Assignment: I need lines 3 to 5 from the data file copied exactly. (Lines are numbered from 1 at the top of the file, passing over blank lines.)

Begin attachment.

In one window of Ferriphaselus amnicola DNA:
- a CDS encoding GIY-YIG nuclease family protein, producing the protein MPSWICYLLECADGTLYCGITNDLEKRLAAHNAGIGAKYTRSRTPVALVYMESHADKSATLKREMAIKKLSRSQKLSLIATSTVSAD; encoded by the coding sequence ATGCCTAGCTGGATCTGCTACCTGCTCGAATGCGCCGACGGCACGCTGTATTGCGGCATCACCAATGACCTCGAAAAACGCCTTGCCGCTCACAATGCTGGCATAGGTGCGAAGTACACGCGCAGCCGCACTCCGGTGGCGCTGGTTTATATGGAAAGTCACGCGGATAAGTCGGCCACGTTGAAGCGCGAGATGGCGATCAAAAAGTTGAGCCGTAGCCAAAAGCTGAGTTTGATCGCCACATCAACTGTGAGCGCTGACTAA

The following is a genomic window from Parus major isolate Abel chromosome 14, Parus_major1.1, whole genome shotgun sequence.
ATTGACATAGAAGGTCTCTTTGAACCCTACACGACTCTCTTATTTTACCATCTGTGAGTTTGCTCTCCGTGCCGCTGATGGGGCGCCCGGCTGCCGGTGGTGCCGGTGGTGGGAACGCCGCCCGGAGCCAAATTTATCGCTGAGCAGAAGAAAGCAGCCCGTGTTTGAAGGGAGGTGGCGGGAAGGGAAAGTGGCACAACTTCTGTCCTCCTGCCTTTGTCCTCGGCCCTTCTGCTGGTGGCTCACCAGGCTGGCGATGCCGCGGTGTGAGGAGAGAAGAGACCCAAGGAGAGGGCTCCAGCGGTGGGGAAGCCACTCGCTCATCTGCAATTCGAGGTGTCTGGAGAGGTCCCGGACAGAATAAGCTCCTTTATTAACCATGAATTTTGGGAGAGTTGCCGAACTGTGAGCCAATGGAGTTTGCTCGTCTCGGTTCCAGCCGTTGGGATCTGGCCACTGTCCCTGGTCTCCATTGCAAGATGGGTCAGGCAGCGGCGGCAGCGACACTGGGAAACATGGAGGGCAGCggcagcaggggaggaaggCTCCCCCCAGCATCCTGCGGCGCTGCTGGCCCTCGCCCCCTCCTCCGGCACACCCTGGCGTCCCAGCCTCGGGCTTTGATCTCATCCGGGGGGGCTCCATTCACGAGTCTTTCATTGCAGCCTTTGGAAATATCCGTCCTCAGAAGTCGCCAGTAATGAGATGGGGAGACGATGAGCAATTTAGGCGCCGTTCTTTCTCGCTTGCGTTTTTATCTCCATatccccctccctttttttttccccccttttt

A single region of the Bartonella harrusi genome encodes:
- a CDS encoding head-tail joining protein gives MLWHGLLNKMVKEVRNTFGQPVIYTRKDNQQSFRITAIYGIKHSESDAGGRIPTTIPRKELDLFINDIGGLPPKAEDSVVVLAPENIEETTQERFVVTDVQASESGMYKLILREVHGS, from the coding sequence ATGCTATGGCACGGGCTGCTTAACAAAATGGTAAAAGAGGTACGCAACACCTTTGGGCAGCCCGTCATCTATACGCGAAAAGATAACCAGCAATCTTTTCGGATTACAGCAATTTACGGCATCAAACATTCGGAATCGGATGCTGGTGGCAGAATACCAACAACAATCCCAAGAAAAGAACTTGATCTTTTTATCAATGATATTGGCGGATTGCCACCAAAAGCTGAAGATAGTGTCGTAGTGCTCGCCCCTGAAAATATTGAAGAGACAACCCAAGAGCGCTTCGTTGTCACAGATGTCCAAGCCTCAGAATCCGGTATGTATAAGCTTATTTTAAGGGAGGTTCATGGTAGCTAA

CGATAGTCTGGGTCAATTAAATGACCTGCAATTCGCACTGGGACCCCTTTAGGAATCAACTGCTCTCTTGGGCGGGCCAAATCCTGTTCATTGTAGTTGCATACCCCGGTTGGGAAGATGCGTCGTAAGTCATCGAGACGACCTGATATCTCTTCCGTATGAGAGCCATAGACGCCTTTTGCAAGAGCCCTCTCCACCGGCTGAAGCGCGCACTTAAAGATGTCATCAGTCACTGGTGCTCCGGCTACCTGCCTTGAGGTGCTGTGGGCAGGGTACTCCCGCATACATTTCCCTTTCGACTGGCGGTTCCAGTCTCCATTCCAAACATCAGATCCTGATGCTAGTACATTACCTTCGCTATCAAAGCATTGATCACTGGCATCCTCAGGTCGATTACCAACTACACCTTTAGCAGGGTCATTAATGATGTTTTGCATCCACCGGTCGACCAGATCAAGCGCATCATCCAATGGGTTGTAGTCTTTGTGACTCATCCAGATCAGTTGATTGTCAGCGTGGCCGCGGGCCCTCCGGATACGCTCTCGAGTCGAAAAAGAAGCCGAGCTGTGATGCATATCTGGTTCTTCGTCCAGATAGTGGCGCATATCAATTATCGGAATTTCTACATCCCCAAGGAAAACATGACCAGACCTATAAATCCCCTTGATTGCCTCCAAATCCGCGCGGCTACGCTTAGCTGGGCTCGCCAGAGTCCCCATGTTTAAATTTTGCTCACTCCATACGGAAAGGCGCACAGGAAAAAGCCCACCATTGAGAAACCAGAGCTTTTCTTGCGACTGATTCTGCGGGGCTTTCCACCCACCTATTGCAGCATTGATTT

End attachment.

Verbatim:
The following is a genomic window from Parus major isolate Abel chromosome 14, Parus_major1.1, whole genome shotgun sequence.
ATTGACATAGAAGGTCTCTTTGAACCCTACACGACTCTCTTATTTTACCATCTGTGAGTTTGCTCTCCGTGCCGCTGATGGGGCGCCCGGCTGCCGGTGGTGCCGGTGGTGGGAACGCCGCCCGGAGCCAAATTTATCGCTGAGCAGAAGAAAGCAGCCCGTGTTTGAAGGGAGGTGGCGGGAAGGGAAAGTGGCACAACTTCTGTCCTCCTGCCTTTGTCCTCGGCCCTTCTGCTGGTGGCTCACCAGGCTGGCGATGCCGCGGTGTGAGGAGAGAAGAGACCCAAGGAGAGGGCTCCAGCGGTGGGGAAGCCACTCGCTCATCTGCAATTCGAGGTGTCTGGAGAGGTCCCGGACAGAATAAGCTCCTTTATTAACCATGAATTTTGGGAGAGTTGCCGAACTGTGAGCCAATGGAGTTTGCTCGTCTCGGTTCCAGCCGTTGGGATCTGGCCACTGTCCCTGGTCTCCATTGCAAGATGGGTCAGGCAGCGGCGGCAGCGACACTGGGAAACATGGAGGGCAGCggcagcaggggaggaaggCTCCCCCCAGCATCCTGCGGCGCTGCTGGCCCTCGCCCCCTCCTCCGGCACACCCTGGCGTCCCAGCCTCGGGCTTTGATCTCATCCGGGGGGGCTCCATTCACGAGTCTTTCATTGCAGCCTTTGGAAATATCCGTCCTCAGAAGTCGCCAGTAATGAGATGGGGAGACGATGAGCAATTTAGGCGCCGTTCTTTCTCGCTTGCGTTTTTATCTCCATatccccctccctttttttttccccccttttt

A single region of the Bartonella harrusi genome encodes: